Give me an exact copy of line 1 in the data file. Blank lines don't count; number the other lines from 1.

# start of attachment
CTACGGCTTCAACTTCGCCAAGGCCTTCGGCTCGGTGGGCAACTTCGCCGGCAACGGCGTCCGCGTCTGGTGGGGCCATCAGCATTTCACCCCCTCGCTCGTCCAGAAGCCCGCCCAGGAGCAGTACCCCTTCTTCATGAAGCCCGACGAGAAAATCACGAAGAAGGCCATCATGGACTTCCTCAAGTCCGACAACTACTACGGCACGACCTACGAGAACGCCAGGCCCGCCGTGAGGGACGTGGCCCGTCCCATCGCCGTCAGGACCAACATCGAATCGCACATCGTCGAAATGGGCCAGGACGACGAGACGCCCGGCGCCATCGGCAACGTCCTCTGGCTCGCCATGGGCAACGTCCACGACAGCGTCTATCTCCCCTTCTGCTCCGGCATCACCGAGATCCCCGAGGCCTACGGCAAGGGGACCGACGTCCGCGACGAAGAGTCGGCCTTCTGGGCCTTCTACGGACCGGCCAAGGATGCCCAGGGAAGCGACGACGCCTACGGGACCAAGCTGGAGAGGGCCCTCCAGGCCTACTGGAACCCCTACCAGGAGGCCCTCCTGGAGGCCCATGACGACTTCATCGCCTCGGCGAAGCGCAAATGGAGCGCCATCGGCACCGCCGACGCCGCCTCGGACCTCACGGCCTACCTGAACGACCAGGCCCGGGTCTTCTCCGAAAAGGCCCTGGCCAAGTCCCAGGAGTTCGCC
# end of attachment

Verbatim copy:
CTACGGCTTCAACTTCGCCAAGGCCTTCGGCTCGGTGGGCAACTTCGCCGGCAACGGCGTCCGCGTCTGGTGGGGCCATCAGCATTTCACCCCCTCGCTCGTCCAGAAGCCCGCCCAGGAGCAGTACCCCTTCTTCATGAAGCCCGACGAGAAAATCACGAAGAAGGCCATCATGGACTTCCTCAAGTCCGACAACTACTACGGCACGACCTACGAGAACGCCAGGCCCGCCGTGAGGGACGTGGCCCGTCCCATCGCCGTCAGGACCAACATCGAATCGCACATCGTCGAAATGGGCCAGGACGACGAGACGCCCGGCGCCATCGGCAACGTCCTCTGGCTCGCCATGGGCAACGTCCACGACAGCGTCTATCTCCCCTTCTGCTCCGGCATCACCGAGATCCCCGAGGCCTACGGCAAGGGGACCGACGTCCGCGACGAAGAGTCGGCCTTCTGGGCCTTCTACGGACCGGCCAAGGATGCCCAGGGAAGCGACGACGCCTACGGGACCAAGCTGGAGAGGGCCCTCCAGGCCTACTGGAACCCCTACCAGGAGGCCCTCCTGGAGGCCCATGACGACTTCATCGCCTCGGCGAAGCGCAAATGGAGCGCCATCGGCACCGCCGACGCCGCCTCGGACCTCACGGCCTACCTGAACGACCAGGCCCGGGTCTTCTCCGAAAAGGCCCTGGCCAAGTCCCAGGAGTTCGCC